For a better experience, click the Compatibility Mode icon above to turn off Compatibility Mode, which is only for viewing older websites.

Rose Ann DiMaria-Ghalili and Team Receive NIH R01 Grant

December 14, 2016

Rose Ann DiMaria-Ghalili, PhD, an associate professor in Doctoral Nursing and the Nutrition Sciences is the most recent speaker at the BAYADA Home Health Care Speaker Series, a new Fellow of the American Academy of Nursing (AAN), and recipient of an R01 grant from the National Institutes of Health (NIH). Anyone would call that a successful, if not very busy, few months.
Nominated by Roberta Waite, EdD, a professor in the Doctoral Nursing department and assistant dean of Academic Integration and Evaluation of Community Programs, DiMaria-Ghalili was inducted as one of 164 Fellows of the AAN’s class of 2016 on October 22, 2016. “It was almost like graduation,” said DiMaria-Ghalili. “It was a big to-do. They bring everyone up on stage and do a little bio about you. It’s really quite an honor to be included among the other Fellows and the Academy, who are great leaders in the nursing profession.” 
Just three days after her induction, DiMaria-Ghalili kicked off the 2016-2017 BAYADA Home Health Care Speaker Series. Her topic, "Malnutrition in Older Adults Across the Care Continuum: Research, Practice, and Policy," has been the focus of her research since her doctoral work in the 1990s. “It’s always been my area of research, and I just continue to build upon it. Doing research is like building a puzzle. Each piece connects with another, so over the years all my studies link together,” she said. 
DiMaria-Ghalili will be using another facet of her work in nutrition as a part of a team led by principal investigator Peter Lewin, PhD, the Richard B. Beard Distinguished University Professor in the School of Biomedical Engineering, Science, and Health Systems. They were recently awarded an R01 grant by the NIH to work on a project titled “Enhanced Ultrasound Treatment of Chronic Wounds with Monitoring of Healing and Chronic Life Outcomes.”  “I’m a coinvestigator, and I’ll be leading the nutrition aim of the grant,” said DiMaria-Ghalili. “It’s a five-year randomized control trial where we will use an ultrasound device to treat wounds, chronic leg ulcers, and diabetic foot ulcers. My role on the grant will be to coordinate the clinical aspects of it in addition to looking at the role of nutrition and inflammation on wound healing and how the new technology improves the quality of life for the individual.”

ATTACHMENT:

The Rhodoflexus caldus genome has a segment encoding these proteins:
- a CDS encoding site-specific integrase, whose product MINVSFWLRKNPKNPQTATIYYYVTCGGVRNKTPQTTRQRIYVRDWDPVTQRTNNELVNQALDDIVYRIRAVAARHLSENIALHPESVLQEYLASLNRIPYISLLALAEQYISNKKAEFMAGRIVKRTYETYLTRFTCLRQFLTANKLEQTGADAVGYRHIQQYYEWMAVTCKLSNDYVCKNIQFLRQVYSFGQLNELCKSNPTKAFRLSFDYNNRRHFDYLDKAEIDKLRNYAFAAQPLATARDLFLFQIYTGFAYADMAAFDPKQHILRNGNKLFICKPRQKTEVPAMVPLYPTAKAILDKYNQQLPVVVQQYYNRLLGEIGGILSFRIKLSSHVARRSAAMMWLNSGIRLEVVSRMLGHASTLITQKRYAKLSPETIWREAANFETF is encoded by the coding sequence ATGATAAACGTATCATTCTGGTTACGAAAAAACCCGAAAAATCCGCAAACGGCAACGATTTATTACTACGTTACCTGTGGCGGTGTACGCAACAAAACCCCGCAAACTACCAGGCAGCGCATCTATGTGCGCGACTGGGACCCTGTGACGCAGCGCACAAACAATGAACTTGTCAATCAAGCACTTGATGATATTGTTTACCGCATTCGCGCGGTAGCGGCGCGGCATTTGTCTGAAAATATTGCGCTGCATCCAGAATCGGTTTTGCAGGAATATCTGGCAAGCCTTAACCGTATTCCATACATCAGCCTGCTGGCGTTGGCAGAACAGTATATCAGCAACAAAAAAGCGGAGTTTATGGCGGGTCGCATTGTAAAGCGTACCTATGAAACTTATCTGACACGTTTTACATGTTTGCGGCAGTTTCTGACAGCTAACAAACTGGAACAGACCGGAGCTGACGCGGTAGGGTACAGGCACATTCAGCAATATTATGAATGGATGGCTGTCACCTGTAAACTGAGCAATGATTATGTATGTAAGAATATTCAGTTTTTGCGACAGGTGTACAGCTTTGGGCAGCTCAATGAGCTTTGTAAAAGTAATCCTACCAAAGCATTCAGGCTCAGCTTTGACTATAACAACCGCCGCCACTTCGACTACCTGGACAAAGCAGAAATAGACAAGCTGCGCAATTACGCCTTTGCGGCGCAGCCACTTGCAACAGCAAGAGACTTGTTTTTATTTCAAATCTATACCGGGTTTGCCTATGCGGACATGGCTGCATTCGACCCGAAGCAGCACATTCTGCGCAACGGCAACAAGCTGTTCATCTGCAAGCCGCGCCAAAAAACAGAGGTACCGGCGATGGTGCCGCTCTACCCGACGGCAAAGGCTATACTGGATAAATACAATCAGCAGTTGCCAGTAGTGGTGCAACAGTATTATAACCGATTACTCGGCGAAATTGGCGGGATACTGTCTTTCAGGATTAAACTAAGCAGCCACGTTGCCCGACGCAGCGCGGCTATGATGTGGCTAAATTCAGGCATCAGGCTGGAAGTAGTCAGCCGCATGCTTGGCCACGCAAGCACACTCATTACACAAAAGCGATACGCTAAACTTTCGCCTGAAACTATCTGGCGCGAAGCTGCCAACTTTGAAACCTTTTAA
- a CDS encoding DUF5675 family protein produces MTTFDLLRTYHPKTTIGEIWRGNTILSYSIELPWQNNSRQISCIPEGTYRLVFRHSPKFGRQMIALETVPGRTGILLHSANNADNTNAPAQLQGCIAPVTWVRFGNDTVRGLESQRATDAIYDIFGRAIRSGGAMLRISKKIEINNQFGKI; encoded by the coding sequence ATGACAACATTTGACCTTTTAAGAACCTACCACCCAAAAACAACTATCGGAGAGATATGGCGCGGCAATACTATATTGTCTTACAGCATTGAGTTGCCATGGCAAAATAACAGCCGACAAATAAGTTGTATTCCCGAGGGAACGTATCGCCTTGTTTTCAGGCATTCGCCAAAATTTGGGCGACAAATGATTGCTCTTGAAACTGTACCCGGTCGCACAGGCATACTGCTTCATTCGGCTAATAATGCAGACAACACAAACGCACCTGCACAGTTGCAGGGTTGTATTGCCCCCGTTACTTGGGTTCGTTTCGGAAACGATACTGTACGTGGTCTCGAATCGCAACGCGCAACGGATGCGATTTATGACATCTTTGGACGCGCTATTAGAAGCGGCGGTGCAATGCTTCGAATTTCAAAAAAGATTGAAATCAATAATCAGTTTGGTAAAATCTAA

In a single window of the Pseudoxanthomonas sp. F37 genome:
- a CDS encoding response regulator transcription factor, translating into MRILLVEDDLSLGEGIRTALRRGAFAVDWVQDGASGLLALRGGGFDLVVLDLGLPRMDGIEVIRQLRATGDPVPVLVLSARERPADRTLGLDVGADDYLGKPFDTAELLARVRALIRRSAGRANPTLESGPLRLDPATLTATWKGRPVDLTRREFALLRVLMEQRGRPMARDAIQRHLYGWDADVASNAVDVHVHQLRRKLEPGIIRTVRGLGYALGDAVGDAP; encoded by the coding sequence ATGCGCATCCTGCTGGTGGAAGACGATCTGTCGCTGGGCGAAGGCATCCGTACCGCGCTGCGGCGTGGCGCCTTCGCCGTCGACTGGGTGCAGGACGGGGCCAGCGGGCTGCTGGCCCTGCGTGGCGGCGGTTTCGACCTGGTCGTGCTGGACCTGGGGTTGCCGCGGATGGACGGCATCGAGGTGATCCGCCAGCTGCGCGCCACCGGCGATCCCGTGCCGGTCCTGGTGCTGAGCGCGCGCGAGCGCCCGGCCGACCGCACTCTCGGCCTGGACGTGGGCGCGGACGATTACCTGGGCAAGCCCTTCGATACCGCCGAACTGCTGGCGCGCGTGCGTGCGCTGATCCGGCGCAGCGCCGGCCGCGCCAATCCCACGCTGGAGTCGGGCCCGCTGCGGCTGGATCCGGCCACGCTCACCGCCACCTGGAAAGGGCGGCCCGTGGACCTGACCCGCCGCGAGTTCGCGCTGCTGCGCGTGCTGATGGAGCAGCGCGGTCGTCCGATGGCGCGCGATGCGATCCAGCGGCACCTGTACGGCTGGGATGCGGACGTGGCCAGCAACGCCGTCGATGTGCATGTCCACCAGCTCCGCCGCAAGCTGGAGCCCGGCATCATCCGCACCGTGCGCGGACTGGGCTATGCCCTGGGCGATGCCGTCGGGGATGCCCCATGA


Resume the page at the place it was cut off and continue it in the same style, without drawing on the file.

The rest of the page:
Other collaborators on the project include Michael S. Weingarten, MD, a professor of surgery at the College of Medicine, Leonid Zubkov, PhD, a research professor, and Michael Neidrauer, PhD, an assistant research professor, both in the School of Biomedical Engineering, Science and Health Systems, Juan Muniz, PhD, an assistant research professor in CNHP’s department of Nutrition Sciences, and David Margolis, MD, PhD, a professor at the University of Pennsylvania.  
“I’m just so pleased that we received this award. Typically the National Institute of Nursing Research doesn’t fund device trails, so this is exciting,” said DiMaria-Ghalili. “It’s a great time to be at Drexel. Because of the technology that the engineers are developing, we at CNHP can really help translate that and move it into practice. I think this is a great example of collaboration.  You can’t do research in isolation!” 
To learn more about the NIH grant, click here

Maggie McCrea